My Mammoth Mammogram

Mammoth Mammogram

My Mammoth Mammogram

Okay. So I don’t mean to make light of a mammogram, but the upcoming test is totally freaking me out. The emotions that I am experiencing are mammoth. I am terrified on levels I haven’t felt since my battery of tests last year; and I feel trapped in a time warp – the memory of walking into the examining room for the first time, nervous about having my petite breasts squashed between two large plates for imaging… and then my life being forever changed.

 

It was discovered that my right breast was riddled with calcifications so extensive that the tumour measured 8.7cms (post-surgery). It still shocks me to think back on that time and remember how intense my fear was upon my diagnosis, and how intense it still remains. Although my surgery was in June of 2015, and I have had one mammogram since my surgery, I am afraid. Yet no one would know it because I hide it so well. It’s crazy how put-together you can often appear to others, yet inside you are nothing more than a terrified mess of your own worst self. Every single day I have my moment of panic where I think “What if a rogue cancer cell was missed in surgery?”. “What if…?” is a common question of mine because I did not have radiation or chemotherapy to treat the cancer. My cancer was diagnosed as Ductal Carcinoma In Situ (DCIS). It was extensive and there was micro-invasion, but [thankfully] it was contained within the breast; and because my type of cancer is classified as “early stage” or “pre-cancer”, additional treatment was considered to be too aggressive. I am, however, on Tamoxifen to combat the estrogen-positive receptors because I feel I need to do something pro-active in preventing the cancer from returning. I need to fight. I need to win.

 

Courage in the StormCancer really sucks. It’s this black fungus of a horrible disease. It’s your body attacking itself. And it robs you of time, energy, and even pieces of you. I have pieces of me missing. And cancer alters your perception, toys with your ambitions, and limits your physical capabilities. Cancer steals from you, and it steals from your loved ones… and this is when the anger sets in. The fight. The determination. The courage. This is when you challenge the beast, and whether you want to or not you wage war. You wage war on the black fungus that is infecting your body. You wage war on yourself. This is the reality of cancer. And so I battle. Every day. I push away the dark thoughts. I smother the fear. I smile as I blink back the tears. Some days are easier than others. Some days are not.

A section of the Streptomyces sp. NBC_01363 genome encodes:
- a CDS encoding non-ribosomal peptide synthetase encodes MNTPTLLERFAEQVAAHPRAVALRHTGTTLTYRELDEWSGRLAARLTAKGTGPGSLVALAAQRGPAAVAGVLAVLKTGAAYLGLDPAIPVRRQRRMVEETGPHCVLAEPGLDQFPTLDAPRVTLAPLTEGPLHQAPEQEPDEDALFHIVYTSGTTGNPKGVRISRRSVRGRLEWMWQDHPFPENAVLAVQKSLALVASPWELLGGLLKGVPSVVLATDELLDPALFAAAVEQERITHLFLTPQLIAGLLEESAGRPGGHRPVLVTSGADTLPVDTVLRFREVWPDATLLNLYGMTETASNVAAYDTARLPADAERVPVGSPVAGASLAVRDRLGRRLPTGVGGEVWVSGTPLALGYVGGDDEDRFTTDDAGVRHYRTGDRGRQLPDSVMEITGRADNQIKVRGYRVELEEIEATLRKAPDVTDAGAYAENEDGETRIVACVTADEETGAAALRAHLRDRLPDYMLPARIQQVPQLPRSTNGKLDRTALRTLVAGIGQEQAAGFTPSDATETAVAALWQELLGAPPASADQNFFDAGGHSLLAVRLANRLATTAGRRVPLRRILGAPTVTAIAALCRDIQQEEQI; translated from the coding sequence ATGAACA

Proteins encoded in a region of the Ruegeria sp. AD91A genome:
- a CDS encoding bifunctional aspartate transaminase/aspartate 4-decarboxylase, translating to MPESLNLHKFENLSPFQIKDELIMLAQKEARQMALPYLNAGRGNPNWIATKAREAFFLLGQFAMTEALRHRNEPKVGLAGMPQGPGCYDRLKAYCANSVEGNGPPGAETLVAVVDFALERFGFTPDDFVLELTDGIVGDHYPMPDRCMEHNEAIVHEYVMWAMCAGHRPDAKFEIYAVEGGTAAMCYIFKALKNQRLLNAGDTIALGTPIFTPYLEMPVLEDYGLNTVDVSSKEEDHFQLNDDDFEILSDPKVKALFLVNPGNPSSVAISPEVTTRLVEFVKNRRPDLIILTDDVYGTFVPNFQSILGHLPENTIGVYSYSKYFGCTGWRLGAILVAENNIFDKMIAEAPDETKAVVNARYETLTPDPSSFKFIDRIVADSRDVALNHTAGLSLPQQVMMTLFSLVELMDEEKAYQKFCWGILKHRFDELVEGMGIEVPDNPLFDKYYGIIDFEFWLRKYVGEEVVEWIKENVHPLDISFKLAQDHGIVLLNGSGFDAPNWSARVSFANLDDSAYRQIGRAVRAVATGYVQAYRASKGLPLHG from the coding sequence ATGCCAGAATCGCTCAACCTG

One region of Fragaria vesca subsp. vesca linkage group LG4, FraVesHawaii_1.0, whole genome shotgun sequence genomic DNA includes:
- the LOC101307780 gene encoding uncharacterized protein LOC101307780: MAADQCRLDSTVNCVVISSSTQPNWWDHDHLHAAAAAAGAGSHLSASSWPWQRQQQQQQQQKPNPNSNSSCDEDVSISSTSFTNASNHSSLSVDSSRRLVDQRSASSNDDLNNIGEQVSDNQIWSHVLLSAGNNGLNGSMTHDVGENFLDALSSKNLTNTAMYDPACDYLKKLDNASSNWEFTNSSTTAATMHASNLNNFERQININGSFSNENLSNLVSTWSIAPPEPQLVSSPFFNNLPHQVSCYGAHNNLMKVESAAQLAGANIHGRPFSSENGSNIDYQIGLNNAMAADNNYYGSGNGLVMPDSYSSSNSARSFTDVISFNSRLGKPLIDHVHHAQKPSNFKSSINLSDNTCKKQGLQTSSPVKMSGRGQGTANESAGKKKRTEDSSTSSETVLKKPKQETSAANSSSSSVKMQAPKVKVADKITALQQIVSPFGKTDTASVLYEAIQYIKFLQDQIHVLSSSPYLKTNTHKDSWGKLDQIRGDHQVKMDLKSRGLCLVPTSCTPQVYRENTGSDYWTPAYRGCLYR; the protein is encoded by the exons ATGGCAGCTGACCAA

For those days that I struggle and feel scared, isolated, and muddled I turn to my support system. One of them is a social network group. This amazing community that I am a part of consists of courageous young women in the throes of battling cancer or recovering from cancer, and their spirit, their strength, and their courage is often what keeps me calm and feeling less alone and less isolated. In fact, a recent thread was a discussion of the “surgi-versary”, which then blossomed into sharing fears, concerns, and dread of other “cancer-related-versaries”. And the relevance of that conversation resonated deeply with me. I have been emotional of late – very emotional. I will be in the midst of doing something or going somewhere and become overwhelmed with angst, fear, and dread. I fight back the tears, I draw in slow, deep breaths to calm the tremors. I frantically grasp for my happy place. And all of this emotion is pouring out of me because of the upcoming mammogram. It took a conversation among these wonderful women for me to realize and piece together why I was feeling these mammoth emotions. Now that I realize what is spurring the fear on, I can work toward nullifying it.

 

My mammogram is in four days. In just four short days I will return to the 5th floor of the hospital, walk into the examining room, have my one remaining petite breast squished between two large plates, and I will think of all these amazing women who have opened their hearts, shared their experiences, and confessed their fears. I will take comfort (and some sadness) in knowing that I am not alone. I am fortunate that I have never fought this fight alone. And when I walk out of that examining room, my mommy and my sweet little son will be there waiting for me – to give me comfort, solace, and joy.

 

This is the battle. This is the journey. It’s mammoth. It’s frightening. It’s surreal. It is my life.

 

 

My Mammoth Mammogram. Published by Crystal Joy Hall

2 Comments
  • gordon hall

    Sorry I can’t be there.
    Dad

    February 4, 2017 at 5:19 PM